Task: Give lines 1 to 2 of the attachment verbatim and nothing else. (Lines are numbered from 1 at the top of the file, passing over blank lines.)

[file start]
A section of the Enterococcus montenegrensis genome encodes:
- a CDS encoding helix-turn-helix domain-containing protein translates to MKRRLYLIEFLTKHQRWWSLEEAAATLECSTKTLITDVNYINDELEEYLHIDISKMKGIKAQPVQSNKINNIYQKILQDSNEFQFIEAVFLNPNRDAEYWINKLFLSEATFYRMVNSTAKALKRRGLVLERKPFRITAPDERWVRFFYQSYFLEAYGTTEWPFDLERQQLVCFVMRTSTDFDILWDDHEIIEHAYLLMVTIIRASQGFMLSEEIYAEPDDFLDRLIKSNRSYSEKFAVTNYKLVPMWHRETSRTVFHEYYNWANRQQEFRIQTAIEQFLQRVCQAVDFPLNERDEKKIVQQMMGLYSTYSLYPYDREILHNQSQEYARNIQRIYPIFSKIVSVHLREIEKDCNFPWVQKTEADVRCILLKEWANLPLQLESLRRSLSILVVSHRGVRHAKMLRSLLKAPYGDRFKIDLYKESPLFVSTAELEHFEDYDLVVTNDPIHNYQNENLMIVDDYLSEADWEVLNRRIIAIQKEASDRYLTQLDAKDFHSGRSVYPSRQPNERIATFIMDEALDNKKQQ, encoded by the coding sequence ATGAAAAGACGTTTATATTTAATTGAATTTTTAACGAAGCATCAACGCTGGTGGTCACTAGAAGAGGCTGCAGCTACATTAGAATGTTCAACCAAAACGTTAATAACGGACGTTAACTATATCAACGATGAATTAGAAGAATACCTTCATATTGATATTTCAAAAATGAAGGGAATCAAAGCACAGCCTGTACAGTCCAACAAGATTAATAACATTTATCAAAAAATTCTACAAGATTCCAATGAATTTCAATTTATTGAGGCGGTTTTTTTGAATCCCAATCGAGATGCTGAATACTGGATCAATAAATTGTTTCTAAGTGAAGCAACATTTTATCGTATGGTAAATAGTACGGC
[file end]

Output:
A section of the Enterococcus montenegrensis genome encodes:
- a CDS encoding helix-turn-helix domain-containing protein translates to MKRRLYLIEFLTKHQRWWSLEEAAATLECSTKTLITDVNYINDELEEYLHIDISKMKGIKAQPVQSNKINNIYQKILQDSNEFQFIEAVFLNPNRDAEYWINKLFLSEATFYRMVNSTAKALKRRGLVLERKPFRITAPDERWVRFFYQSYFLEAYGTTEWPFDLERQQLVCFVMRTSTDFDILWDDHEIIEHAYLLMVTIIRASQGFMLSEEIYAEPDDFLDRLIKSNRSYSEKFAVTNYKLVPMWHRETSRTVFHEYYNWANRQQEFRIQTAIEQFLQRVCQAVDFPLNERDEKKIVQQMMGLYSTYSLYPYDREILHNQSQEYARNIQRIYPIFSKIVSVHLREIEKDCNFPWVQKTEADVRCILLKEWANLPLQLESLRRSLSILVVSHRGVRHAKMLRSLLKAPYGDRFKIDLYKESPLFVSTAELEHFEDYDLVVTNDPIHNYQNENLMIVDDYLSEADWEVLNRRIIAIQKEASDRYLTQLDAKDFHSGRSVYPSRQPNERIATFIMDEALDNKKQQ, encoded by the coding sequence ATGAAAAGACGTTTATATTTAATTGAATTTTTAACGAAGCATCAACGCTGGTGGTCACTAGAAGAGGCTGCAGCTACATTAGAATGTTCAACCAAAACGTTAATAACGGACGTTAACTATATCAACGATGAATTAGAAGAATACCTTCATATTGATATTTCAAAAATGAAGGGAATCAAAGCACAGCCTGTACAGTCCAACAAGATTAATAACATTTATCAAAAAATTCTACAAGATTCCAATGAATTTCAATTTATTGAGGCGGTTTTTTTGAATCCCAATCGAGATGCTGAATACTGGATCAATAAATTGTTTCTAAGTGAAGCAACATTTTATCGTATGGTAAATAGTACGGC